This section is from "The Horticulturist, And Journal Of Rural Art And Rural Taste", by P. Barry, A. J. Downing, J. Jay Smith, Peter B. Mead, F. W. Woodward, Henry T. Williams. Also available from Amazon: Horticulturist and Journal of Rural Art and Rural Taste.
IN this age of inquiry and progress, it is surprising that so little attention has been paid to the habits of parasitic fungi, and that so little is really known respecting the conditions which favor their growth and increase. To the farmer and gardener the subject is one of much importance; not a season passes without much of their labor being rendered of no avail by the influence of these almost invisible destroyers. How great, for instance, is the loss annually sustained by the attack of rust, smut, and mildew, on the wheat crop alone? and who can estimate the value of the food destroyed within the last five years, by the attack of the parasitic fungus Botrytis infestans on the potato? Almost every plant we cultivate is liable to be atacked by fungi, and he would certainly be entitled to no mean place among the benefactors of mankind, who should discover a means by which their development might with certainty, and at will, be prevented. The powers of man may not be permitted to extend thus far, nevertheless, there are grounds for concluding that by patient inquiry, and well-considered experiments carefully conducted, we may ultimately attain greater control over them than we now possess.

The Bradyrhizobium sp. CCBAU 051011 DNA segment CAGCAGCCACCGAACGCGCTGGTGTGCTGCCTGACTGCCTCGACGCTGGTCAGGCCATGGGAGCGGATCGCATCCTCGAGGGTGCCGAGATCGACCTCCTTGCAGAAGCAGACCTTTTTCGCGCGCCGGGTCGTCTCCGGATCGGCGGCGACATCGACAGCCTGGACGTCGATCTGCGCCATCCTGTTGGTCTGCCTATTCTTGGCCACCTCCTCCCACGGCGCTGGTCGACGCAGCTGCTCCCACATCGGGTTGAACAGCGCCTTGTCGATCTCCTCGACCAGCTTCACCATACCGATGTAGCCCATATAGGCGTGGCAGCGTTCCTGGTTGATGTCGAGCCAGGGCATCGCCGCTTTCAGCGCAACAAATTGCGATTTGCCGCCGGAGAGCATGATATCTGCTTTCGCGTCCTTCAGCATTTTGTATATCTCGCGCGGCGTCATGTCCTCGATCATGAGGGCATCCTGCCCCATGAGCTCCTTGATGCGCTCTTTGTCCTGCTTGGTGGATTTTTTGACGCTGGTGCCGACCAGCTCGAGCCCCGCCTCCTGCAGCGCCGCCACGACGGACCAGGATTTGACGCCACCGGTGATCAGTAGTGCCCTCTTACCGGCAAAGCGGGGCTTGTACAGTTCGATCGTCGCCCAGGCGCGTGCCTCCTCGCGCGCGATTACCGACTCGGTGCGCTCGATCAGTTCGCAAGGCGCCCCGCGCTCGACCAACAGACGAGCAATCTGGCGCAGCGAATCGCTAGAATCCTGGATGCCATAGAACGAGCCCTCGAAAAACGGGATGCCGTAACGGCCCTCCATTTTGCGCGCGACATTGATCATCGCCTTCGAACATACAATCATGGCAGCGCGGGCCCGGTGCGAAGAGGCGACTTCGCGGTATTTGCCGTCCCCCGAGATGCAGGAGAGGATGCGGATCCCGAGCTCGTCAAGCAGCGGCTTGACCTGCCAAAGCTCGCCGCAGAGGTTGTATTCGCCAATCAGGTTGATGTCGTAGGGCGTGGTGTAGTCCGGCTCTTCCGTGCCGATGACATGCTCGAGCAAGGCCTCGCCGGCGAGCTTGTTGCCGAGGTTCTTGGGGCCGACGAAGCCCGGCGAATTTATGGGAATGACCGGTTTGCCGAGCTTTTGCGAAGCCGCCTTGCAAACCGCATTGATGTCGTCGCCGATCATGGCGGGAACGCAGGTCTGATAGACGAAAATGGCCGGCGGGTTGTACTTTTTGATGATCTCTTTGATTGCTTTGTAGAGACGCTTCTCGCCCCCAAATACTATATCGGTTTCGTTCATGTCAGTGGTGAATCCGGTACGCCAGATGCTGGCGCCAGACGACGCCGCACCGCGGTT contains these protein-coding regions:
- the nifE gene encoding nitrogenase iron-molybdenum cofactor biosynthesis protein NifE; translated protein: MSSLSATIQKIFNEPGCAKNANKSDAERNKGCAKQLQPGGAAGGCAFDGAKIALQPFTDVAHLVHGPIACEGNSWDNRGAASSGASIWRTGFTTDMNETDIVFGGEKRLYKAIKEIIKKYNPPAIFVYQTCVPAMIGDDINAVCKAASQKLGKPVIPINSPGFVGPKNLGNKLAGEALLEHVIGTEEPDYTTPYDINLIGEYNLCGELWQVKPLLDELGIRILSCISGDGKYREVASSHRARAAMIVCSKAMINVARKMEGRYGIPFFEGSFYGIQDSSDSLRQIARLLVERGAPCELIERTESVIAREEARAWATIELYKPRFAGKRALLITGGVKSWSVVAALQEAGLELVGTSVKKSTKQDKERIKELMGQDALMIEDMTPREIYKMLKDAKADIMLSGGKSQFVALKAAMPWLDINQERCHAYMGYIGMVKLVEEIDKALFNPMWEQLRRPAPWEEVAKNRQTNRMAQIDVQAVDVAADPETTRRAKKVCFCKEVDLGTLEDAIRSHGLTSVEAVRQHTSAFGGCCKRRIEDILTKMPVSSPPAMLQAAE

Different plants, as well as different animals, have their peculiar parasites, some parasitical fungi will indeed prey upon many different plants, but the attack of a species is generally confined to a certain natural order of plants, or to a genus, or to two or three species of a genus; whilst some, as in animals, seem to exist on a particular part only of one species. The parasitical fungus which is the cause of the mildew of wheat, will not live upon turneps; that which infests the turnep will seize upon the cabbage, they being nearly allied plants, but it has no power over the potato; yet the parasites of the turnep and the potato are nearly allied. For a plant to be attacked by fungi, two things, then, are required; the presence of the reproductive germs of its peculiar parasite, and the conditions required for their growth. Hence, one apparent means of securing a crop against an attack of fungi, is to obtain seeds of plants free from their parasite, and to grow them on land where no similar crop has been previously, or at least recently grown; a second mode is to destroy the germs, if seeds or plants are known to be infected, as is commonly done in the case of wheat.
It has been proved experimentally, that wheat may be inoculated with oil in germs of fungi, and thus destroy them. In old nurseries, haying a tenacious soil, and where healthy pear seedlings cannot now be raised, it may be well to try the effect of paring and burning the surface soil where the pear seeds are intended to be sown. If the burning is so managed as only to char the organic matter, the soil might be freed from the germs of fungi, and its productive powers at the same time increased.